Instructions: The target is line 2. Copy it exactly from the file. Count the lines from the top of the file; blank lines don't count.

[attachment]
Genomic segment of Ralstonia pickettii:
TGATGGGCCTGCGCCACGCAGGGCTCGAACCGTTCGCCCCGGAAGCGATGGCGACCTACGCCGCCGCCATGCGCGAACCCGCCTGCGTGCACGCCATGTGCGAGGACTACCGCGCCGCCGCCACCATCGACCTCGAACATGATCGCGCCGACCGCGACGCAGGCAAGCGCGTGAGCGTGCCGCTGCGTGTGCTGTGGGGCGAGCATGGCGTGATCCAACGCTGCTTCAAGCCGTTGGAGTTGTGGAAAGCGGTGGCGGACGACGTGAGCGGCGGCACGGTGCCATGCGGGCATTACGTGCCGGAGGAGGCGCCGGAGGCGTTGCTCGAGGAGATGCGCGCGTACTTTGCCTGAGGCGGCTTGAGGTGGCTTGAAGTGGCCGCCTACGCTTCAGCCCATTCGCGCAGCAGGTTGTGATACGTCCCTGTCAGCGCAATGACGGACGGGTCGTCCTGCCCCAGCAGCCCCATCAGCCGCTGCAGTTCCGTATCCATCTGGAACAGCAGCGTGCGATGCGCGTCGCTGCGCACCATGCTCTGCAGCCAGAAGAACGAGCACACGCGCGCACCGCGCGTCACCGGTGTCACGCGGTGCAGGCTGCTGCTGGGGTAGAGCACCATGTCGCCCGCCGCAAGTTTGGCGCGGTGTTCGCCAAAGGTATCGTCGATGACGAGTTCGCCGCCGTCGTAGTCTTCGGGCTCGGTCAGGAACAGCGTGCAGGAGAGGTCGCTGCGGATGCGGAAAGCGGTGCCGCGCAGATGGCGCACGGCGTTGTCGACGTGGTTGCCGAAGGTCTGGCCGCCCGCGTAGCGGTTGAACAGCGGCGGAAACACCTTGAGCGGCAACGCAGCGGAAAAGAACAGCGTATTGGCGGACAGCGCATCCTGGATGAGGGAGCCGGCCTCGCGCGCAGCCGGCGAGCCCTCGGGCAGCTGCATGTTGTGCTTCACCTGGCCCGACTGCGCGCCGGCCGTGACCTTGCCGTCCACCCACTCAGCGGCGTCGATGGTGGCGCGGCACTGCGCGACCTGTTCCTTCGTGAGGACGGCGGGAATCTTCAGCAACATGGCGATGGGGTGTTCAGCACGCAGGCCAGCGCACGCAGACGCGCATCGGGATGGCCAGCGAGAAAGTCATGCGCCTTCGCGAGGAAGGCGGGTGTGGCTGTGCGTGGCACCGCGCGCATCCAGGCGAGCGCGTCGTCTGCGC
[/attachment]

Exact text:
TGATGGGCCTGCGCCACGCAGGGCTCGAACCGTTCGCCCCGGAAGCGATGGCGACCTACGCCGCCGCCATGCGCGAACCCGCCTGCGTGCACGCCATGTGCGAGGACTACCGCGCCGCCGCCACCATCGACCTCGAACATGATCGCGCCGACCGCGACGCAGGCAAGCGCGTGAGCGTGCCGCTGCGTGTGCTGTGGGGCGAGCATGGCGTGATCCAACGCTGCTTCAAGCCGTTGGAGTTGTGGAAAGCGGTGGCGGACGACGTGAGCGGCGGCACGGTGCCATGCGGGCATTACGTGCCGGAGGAGGCGCCGGAGGCGTTGCTCGAGGAGATGCGCGCGTACTTTGCCTGAGGCGGCTTGAGGTGGCTTGAAGTGGCCGCCTACGCTTCAGCCCATTCGCGCAGCAGGTTGTGATACGTCCCTGTCAGCGCAATGACGGACGGGTCGTCCTGCCCCAGCAGCCCCATCAGCCGCTGCAGTTCCGTATCCATCTGGAACAGCAGCGTGCGATGCGCGTCGCTGCGCACCATGCTCTGCAGCCAGAAGAACGAGCACACGCGCGCACCGCGCGTCACCGGTGTCACGCGGTGCAGGCTGCTGCTGGGGTAGAGCACCATGTCGCCCGCCGCAAGTTTGGCGCGGTGTTCGCCAAAGGTATCGTCGATGACGAGTTCGCCGCCGTCGTAGTCTTCGGGCTCGGTCAGGAACAGCGTGCAGGAGAGGTCGCTGCGGATGCGGAAAGCGGTGCCGCGCAGATGGCGCACGGCGTTGTCGACGTGGTTGCCGAAGGTCTGGCCGCCCGCGTAGCGGTTGAACAGCGGCGGAAACACCTTGAGCGGCAACGCAGCGGAAAAGAACAGCGTATTGGCGGACAGCGCATCCTGGATGAGGGAGCCGGCCTCGCGCGCAGCCGGCGAGCCCTCGGGCAGCTGCATGTTGTGCTTCACCTGGCCCGACTGCGCGCCGGCCGTGACCTTGCCGTCCACCCACTCAGCGGCGTCGATGGTGGCGCGGCACTGCGCGACCTGTTCCTTCGTGAGGACGGCGGGAATCTTCAGCAACATGGCGATGGGGTGTTCAGCACGCAGGCCAGCGCACGCAGACGCGCATCGGGATGGCCAGCGAGAAAGTCATGCGCCTTCGCGAGGAAGGCGGGTGTGGCTGTGCGTGGCACCGCGCGCATCCAGGCGAGCGCGTCGTCTGCGC